In 1917, Harold Bell Wright came to Tucson and lived in a cabin at the Coronado Camp, just over the Samaniego Ridge to the east of Saddlebrooke in the middle of the Santa Catalina Mountains.

This is the spot where Wright composed the book “The Mine with the Iron Door." The novel, published in 1924, was made into one of Arizona’s first Western movies of the same name. It was filmed at the local Linda Vista Guest Ranch in 1924. The subject was redone three more times for a total of four full-length motion pictures. It was the only movie with multiple spin-offs on a single topic until the Star Wars series. A park on Tucson's eastside honors Wright and several streets nearby are named after his characters from the book.

In 1936, the film was re-shot in Hollywood under the same name. It was remade in 1955 and titled “The Secret of Treasure Mountain.” In 1968, it was released under the title “McKenna’s Gold.” This version was filmed in Canyon de Chey. Read more about the book and movie "The Mine with the Iron Door."

Inhabited for over ten thousand years

Both the Cañada River and the Santa Cruz River have been studied extensively. Ancient canals for farming and habitation have been found throughout the Tucson valley.

When the Motorola Executive Institute gave that area to the University of Arizona for the BioSphere, an archeological survey dated carvings, between 4-6,000 years old, overlooked miles of pre-historic irrigation canals for farming.

Romero ruins built on the city of Ciru?

There is an area near the Sutherland Wash in the Catalina State Park with a known Hohokam Indian settlement that was later abandoned. The Hohokam inhiabited the entire Tucson valley until about 1400 when they disappeared from the area. Some undocumented reports claim that the Mission of Ciru occupied this spot in the Valey Viejo.

That area was later settled in 1844 by Francisco Romero, who apparently built his homestead on the ancient Indian ruins. That angered the nearby Apaches who attacked his adobe frequently. The Tucson Citizen published an article in April 2008 about the Romero Ruins and the Hohokam people.

The Arizona State Parks website Catalina State Park section describes the Romero ruins history:

"The most successful enterprise in the general area of the Park was ranching. The earliest known rancher within the Canada del Oro region was Francisco Romero who was born in Tucson between 1810 and 1831, the grandson of a Spanish soldier who had arrived in Tucson in the 1770s. Although little is known of his childhood, he is mentioned as establishing a ranch of 160 acres on the west side of the Catalina Mountains in 1844 near the Canada del Oro. Romero evidentially was a successful rancher, since he acquired additional pieces of property including 320 acres of farmland along the Santa Cruz River west of Flowing Wells and land on Main Street in the downtown Tucson business district.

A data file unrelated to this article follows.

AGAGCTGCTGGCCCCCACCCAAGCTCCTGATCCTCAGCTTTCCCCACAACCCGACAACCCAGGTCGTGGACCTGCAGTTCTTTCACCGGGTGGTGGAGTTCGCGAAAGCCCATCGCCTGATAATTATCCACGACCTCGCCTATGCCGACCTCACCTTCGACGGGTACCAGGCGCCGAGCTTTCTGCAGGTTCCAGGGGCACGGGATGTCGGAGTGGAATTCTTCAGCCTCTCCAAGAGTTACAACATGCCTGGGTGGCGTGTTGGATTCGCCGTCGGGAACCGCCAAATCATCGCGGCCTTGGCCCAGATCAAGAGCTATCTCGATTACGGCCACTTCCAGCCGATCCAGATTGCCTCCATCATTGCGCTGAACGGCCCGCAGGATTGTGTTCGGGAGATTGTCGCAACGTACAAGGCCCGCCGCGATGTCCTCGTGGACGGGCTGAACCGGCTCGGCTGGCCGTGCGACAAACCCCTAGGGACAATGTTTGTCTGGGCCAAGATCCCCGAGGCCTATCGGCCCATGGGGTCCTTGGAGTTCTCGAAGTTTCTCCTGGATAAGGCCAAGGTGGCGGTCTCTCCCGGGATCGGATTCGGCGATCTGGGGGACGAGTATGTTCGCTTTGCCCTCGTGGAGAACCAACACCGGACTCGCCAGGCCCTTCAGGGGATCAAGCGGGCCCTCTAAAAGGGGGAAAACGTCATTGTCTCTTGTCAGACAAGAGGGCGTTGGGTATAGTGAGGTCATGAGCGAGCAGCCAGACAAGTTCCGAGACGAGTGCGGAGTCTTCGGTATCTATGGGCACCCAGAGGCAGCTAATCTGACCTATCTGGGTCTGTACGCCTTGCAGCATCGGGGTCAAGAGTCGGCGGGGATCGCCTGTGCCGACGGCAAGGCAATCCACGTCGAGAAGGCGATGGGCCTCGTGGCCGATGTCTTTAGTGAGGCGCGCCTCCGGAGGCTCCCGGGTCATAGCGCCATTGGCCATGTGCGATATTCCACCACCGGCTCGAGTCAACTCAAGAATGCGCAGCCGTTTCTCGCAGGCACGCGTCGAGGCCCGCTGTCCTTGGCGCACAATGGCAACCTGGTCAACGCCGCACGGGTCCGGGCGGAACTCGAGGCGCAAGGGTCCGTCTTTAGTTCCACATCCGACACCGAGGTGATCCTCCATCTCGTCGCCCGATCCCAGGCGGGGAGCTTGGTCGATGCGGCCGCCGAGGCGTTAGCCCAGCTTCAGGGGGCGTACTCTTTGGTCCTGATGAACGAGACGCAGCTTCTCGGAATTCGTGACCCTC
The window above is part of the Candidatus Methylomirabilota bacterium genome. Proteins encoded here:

"Francisco and his wife, Victoria, had three children, one of whom became a rancher. His name was Fabian, born in 1864, and he is credited as the founder of Rancho Romero. His ranch is reported to have been 4800 acres. According to a map of Pima County drawn up in 1873, the Romero Ranch buildings were shown as located in section 4 that is within the Park boundary. A capped well and a concrete base for a water storage tank are the only remains that were found at that location."

A 1/3 of a mile long trail in the Park that passes the ruins is called the Romero Ruin Interpretive Trail. See more about hiking in Catalina State Park.

The mystery of the Mine with the Iron endures.

More on the Iron Door Mine

Videos about the Iron Door Mine and Old West

Watch several videos about the legendary Iron Door Mine and discover the history and legend of the Old West with historian Flint Carter.

Legends of the Iron Door Mine and Southwest lore

  • Video #1: THE Iron Door Mine legend, Buffalo Bill and the Old West
  • Video #2: Tour Cañada del Oro- the Canyon of Gold and Iron Door Mine legend with Flint Carter.
  • Video #3: Flint Carter describing his findings, the San Xavier Mission and other Arizona history.
  • Video #4: Experience the Iron Door Mine Legend with Flint Carter.
  • Video #5: Buffalo Bill "Beyond the Legend" DVD. Learn about William F. Cody, better known as Buffalo Bill, an entertainer who performed for hundreds of thousand of people from around the world at the turn of the 19th to 20th Centuries.

Watch and download free Buffalo Bill movies:

  • "Young Buffalo Bill" starring Roy Rogers (1940).
  • Buffalo Dance (1894) "According to Edison film historian C. Musser, this film and others shot on the same day featured Native American Indian dancers from Buffalo Bill's Wild West show.

Iron Door MineArizona and Southwest Mining historian Flint Carter

William Thomas Carter, "Flint" to his friends, is an artist and author born in 1947 in Danville, Illinois. After attending Danville High School, he served in Panama during the Vietnam conflict at the Latin American Headquarters Post. He received the National Defense and Good Conduct medals.

Returning home, Flint attended Danville Junior College and later Southern Illinois University. Special interest in the design department, headed by Buckminster Fuller, inspired the building of Arizona's first solar heated and cooled museum. For more information contact Flint at 520-289-4566 or email [email protected]. Mention the Iron Door web site. Read more about Flint Carter, Celebrity Stones, art and jewelry and the Iron Door Mine.

Treasures of the Santa CatalinasThis information is found in the comprehensive book on the legends and history of the Catalina Mountains– "Treasures of the Santa Catalina Mountains." Read sample pages and download free PDF.